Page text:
Mr East Goes To The Movies 2014: The Missing Picture

by George_East on January 25, 2014

Those of you who have paid attention to the end of year critics’ best films of 2013 lists, will have noticed that Joshua Oppenheimer’s Act of Killing has been there or thereabouts in most lists (mine will follow at the end of February to coincide with the Oscars).   It is a documentary of extraordinary power which is also more than a little problematic in its concept: the re-enacting by various participants in the Indonesian genocide of the 1965-6 (during which more than 1 million people died) of some of the atrocities in which they participated in the style of western Hollywood movies.   I saw it just before Christmas and still haven’t really figured out what I think about it.

However, it is not the only feature documentary to have been released in recent months dealing with historic genocides.  The Khymer Rouge in their brief period of rule in Cambodia (between 1975-1979) were responsible for the deaths of 2-2.5 million people, both through mass execution and starvation.    Given that the population of Cambodia in 1975 was around 7 million people, this represents about a third of the country’s population.

The Khymer Rouge had an anti-urban, anti-intellectual ideology that resulted in the emptying of the capital Phnom Penh in the days after it took control and the purging, torture and execution of any Cambodian who had any education – even wearing spectacles could be a basis for a death sentence.  The regime also targeted ethnic Chinese and Vietnamese citizens of Camodia – Khymer purity was sought as well as class purity.

Rithy Panh, was a middle class teenager when the Pol Pot’s victorious troops entered Phnom Pehn; the son of two teachers.  In The Missing Picture Panh revisits his experience under the Khymer Rouge as his happy and settled life in the capital is turned upside down and he is forced to work in labour camps on starvation rations.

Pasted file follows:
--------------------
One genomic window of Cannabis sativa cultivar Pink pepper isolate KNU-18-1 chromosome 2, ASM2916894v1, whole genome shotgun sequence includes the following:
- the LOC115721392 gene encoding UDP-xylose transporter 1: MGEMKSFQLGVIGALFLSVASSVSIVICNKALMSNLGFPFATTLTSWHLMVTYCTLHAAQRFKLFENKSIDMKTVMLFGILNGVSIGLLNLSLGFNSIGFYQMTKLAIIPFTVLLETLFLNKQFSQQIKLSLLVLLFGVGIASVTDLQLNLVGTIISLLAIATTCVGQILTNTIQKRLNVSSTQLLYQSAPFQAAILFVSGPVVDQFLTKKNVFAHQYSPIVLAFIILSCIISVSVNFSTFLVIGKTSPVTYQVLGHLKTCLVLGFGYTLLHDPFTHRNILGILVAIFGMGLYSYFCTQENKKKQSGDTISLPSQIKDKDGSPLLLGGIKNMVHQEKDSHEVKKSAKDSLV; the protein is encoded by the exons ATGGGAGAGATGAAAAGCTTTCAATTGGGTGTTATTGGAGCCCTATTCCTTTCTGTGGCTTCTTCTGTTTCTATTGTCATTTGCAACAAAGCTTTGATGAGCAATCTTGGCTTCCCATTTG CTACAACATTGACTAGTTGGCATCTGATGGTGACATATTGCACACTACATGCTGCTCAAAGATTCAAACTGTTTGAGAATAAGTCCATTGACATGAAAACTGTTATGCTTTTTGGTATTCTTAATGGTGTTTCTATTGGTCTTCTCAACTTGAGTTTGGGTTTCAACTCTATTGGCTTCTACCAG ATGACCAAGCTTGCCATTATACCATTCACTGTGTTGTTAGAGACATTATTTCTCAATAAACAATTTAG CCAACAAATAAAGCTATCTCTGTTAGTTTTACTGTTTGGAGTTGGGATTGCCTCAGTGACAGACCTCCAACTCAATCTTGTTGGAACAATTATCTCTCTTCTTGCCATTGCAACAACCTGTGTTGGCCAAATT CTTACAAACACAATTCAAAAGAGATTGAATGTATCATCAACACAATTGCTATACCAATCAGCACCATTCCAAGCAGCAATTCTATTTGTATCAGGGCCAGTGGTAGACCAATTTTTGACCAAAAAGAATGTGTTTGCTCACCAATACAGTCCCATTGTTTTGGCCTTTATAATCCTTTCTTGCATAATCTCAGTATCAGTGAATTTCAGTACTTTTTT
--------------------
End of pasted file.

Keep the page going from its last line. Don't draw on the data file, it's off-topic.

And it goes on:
Through voiceover and archive photos and video Panh takes back to that time.  However it is use of extraordinary hand-modelled clay figures for the reenactment of his experiences Panh depicts the death of his parents, the executions of fellow camp members for stealing food, political indoctrination in the camps and children denouncing their parents for thought crimes.

In a regime as all controlling as that run by Brother Number 1, there is, of course, hardly any actual footage of the reality of the regime.  The official photographs and film released showed happy and well-fed peasants in the fields creating the new utopia.    It is this reason, the missing  pictures, that has meant that Panh to tell his story, in the personal way he wants to do, requires another means – the clay figures provide this.  They are carved and painted recognisably – we see his family members grow visibly older and more gaunt as the days of the regime turn into months and years.  In contrast there are ‘flash back’ scenes of the models in Phnom Penh before the revolution, at family barbecues enjoying music and life.  It is an incredibly powerful and moving means of exploring the events of Panh’s life and country.    It also plays into a Khymer craft tradition that roots the film and its story firmly in the culture of this small South East Asian Buddhist country.

There is one piece of archive film which does show the near starving peasants working in the field.   We are told by voice over that the footage was found in rotting cans after the regime fell.   We are also told that the director of this footage, who had at one time been close to Pol Pot and who made propaganda films , was executed by the regime (who knows whether there was a connection between the two things).

The full-on craziness of the Year Zero ideology his illustrated by its complete rejection not only of capitalist economics (the central bank is literally blown up and money abolished), but also its rejection of all products of the west, including western technology (like cars) and western medicine.   This is as much a reversion to a mythical rural peasant Buddhist past as it is a Marxist revolution.     This is contrasted by Panh with references to French students who were embracing Pol Pot (as they had with Mao before him) from the comfort of their idealistic Parisian lives.

The Missing Picture is a superb piece of personal and political documentary film making.  Panh is reflective rather than bitter about what happened to him and his family – an emotional place that it hard to imagine getting even after 40 years.   However by telling his story and that of Cambodia in this way, the case against false utopias could not be made clearer.


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